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India Is Gearing Up to Make Its First Landing on the Moon

We’re rooting for you, India!

India is aiming big and setting its sights on the Moon. In 2018, the country will be ready to make its very first Moon landing. The Indian Space Research Organisation (ISRO), as part of its highly anticipated Chandrayaan-2 mission, is gearing up to land its first lunar rover by the end of March 2018.

The last time a country visited the Moon was in 2013 when China’s Yutu rover made a successful landing. Before that, man’s journey to the Moon dates all the way back to the 1970s.

Chandrayaan means ‘moon vehicle’ or ‘moon journey.’

The Chandrayaan-2 mission isn’t India’s first journey to the Moon, although it is the country’s most ambitious yet. Back in 2008, the $US83-million Chandrayaan-1 blasted off from Sriharikota island off the East coast of India. The spacecraft made it into lunar orbit, but it crashed into the Moon and got lost in November 2008. It was found by NASA in 2016.

NASA spots Chandrayaan-1 still circling some 200 kilometers above the lunar surface

The Chandrayaan-2 mission is ISRO’s first attempt to get a closer look at the lunar surface.

ISRO is reportedly preparing three unmanned vehicles for the mission: a lander, a rover, and an orbiter. The lander will examine the lunar crust and mantle. The rover will roll about and explore lunar rocks and soil. The orbiter, on the other hand, will create a detailed three-dimensional map of the Moon’s surface.

The project reportedly has a modest US$93-million budget.

The Chandrayaan-2 mission will be completed in 14 Earth days, if all goes well, according to Business Insider. It’s enough time for the Moon to make one complete orbit around Earth.

The ISRO is looking to launch more space missions in the coming years. One of their current projects called Aditya will study the sun. Their 5-year satellite, XPoSat, will be used to study cosmic radiation.

What do you think of this development? Are you excited for India’s upcoming trip to the moon?

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Scientists Find Large Ice Cliffs on Mars, Possible Source of Water for Future Missions

The discovery is greatly beneficial for future missions to the Red Planet.

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A group of scientists recently announced their discovery of huge deposits of water ice near the surface of Mars. This discovery could forever change all future explorations of the Red Planet.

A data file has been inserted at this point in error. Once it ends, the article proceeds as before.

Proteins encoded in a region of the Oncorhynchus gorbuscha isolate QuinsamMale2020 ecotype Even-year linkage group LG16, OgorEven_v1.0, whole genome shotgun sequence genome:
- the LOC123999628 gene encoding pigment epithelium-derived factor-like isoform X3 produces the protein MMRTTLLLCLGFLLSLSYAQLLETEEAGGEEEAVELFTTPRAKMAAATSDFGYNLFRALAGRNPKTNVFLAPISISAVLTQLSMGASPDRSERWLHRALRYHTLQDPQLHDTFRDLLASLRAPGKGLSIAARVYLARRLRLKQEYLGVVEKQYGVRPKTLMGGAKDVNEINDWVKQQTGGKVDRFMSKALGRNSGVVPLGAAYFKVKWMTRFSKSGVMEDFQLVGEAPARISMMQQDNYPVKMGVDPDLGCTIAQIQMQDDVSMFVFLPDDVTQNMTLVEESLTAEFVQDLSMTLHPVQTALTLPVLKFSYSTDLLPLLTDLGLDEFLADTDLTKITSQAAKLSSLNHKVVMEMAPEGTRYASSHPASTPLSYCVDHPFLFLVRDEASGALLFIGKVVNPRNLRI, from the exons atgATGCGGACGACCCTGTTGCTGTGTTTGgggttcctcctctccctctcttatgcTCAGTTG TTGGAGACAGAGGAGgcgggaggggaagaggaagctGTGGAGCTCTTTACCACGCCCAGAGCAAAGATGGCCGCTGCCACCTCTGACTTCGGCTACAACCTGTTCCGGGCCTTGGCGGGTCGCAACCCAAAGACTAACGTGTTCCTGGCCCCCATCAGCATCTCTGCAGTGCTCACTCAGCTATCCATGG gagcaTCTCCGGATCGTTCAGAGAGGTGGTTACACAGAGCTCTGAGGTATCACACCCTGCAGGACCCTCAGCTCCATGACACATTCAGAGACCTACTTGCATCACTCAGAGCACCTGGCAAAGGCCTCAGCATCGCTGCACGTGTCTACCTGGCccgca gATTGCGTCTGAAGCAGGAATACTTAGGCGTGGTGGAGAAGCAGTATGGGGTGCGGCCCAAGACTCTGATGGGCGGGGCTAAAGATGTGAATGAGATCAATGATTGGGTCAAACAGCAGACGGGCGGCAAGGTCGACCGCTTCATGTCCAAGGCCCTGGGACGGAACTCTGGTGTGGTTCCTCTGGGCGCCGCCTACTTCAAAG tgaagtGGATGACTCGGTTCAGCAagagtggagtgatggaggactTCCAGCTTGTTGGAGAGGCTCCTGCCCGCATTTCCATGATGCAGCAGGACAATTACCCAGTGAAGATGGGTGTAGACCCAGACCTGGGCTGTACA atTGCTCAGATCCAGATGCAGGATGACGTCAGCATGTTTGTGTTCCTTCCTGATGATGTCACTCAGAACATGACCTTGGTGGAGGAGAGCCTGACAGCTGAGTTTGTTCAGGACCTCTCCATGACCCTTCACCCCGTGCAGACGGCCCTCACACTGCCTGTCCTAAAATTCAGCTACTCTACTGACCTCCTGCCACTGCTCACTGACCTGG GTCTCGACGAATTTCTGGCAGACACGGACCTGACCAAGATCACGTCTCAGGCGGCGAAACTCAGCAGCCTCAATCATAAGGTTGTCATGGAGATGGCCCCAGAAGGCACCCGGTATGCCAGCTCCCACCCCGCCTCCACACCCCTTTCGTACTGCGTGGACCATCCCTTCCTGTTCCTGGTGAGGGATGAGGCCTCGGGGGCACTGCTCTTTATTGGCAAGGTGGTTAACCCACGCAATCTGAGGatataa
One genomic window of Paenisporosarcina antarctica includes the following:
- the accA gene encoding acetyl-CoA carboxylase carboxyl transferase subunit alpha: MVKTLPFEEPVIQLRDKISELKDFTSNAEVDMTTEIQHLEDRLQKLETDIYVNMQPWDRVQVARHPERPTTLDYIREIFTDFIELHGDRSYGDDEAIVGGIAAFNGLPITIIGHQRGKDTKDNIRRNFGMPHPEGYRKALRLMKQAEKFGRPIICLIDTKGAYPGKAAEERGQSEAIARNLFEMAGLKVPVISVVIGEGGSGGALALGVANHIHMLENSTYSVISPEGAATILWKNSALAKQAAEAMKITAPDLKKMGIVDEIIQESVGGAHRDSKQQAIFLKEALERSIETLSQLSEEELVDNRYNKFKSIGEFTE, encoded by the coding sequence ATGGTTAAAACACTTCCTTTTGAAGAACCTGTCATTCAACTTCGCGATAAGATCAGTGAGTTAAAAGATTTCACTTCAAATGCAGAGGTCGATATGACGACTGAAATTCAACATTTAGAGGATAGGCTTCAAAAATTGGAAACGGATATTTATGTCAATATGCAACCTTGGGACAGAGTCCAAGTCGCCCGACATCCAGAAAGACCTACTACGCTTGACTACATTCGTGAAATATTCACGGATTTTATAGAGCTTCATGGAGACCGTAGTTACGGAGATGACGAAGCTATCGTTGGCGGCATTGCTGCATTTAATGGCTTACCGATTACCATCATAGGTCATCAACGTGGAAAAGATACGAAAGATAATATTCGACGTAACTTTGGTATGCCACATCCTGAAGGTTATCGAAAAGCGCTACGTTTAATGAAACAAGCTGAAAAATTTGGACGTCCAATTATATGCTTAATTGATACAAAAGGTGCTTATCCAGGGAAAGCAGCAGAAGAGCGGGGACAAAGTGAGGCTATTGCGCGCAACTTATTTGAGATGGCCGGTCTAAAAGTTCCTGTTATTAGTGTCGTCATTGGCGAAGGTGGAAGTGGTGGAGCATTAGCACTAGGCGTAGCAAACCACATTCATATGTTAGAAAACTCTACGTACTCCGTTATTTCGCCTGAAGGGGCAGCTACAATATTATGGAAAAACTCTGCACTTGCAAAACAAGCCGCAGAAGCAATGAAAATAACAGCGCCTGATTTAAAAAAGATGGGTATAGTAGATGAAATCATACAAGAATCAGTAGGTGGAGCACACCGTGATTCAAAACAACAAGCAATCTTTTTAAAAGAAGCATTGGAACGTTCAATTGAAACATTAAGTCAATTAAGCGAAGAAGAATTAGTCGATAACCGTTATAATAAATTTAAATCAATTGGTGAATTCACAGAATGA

The findings were published in the journal Science. The research was led by Colin Dundas from the US Geological Survey in Arizona.

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The World’s Largest Retirement Community is Perfect for Testing Self-Driving Taxis

An American startup company has chosen the area to pilot its services.

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Autonomous vehicle technology has yet to be perfected, but one company is looking to take one step ahead of the others as it tests its services in the ideal area: The Villages retirement community in Florida. The sprawling community stretches out to 40 square miles and features 750 miles of road, three separate downtowns, plus a population of 125,000 senior citizens.

The American car startup Voyage chose The Villages to test its door-to-door self-driving taxi service. With this, the residents can call for cars using an app. The cars will then operate at Level 4 autonomy (meaning full autonomy for all safety-critical driving functions) but still include a safety driver. The company has also partnered with CARMERA, a street-level intelligence provider for autonomous vehicles. CARMERA will map out The Villages’ roadways and feed the cars real-time mapping updates.

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Scientists Discover Huge Sheets of Ice Buried Beneath the Surface of Mars

This discovery is a big ‘game-changer,’ according to experts.

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A major discovery has just been made by scientists and many are labeling it as a huge ‘game-changer’. According to a new study published in the Science journal, Mars may have a source of accessible drinkable water.

As can be seen in the images taken by NASA's Mars Reconnaissance Orbiter (which has been orbiting the red planet since 2006), scientists have discovered thick ice sheets under the Martain surface.

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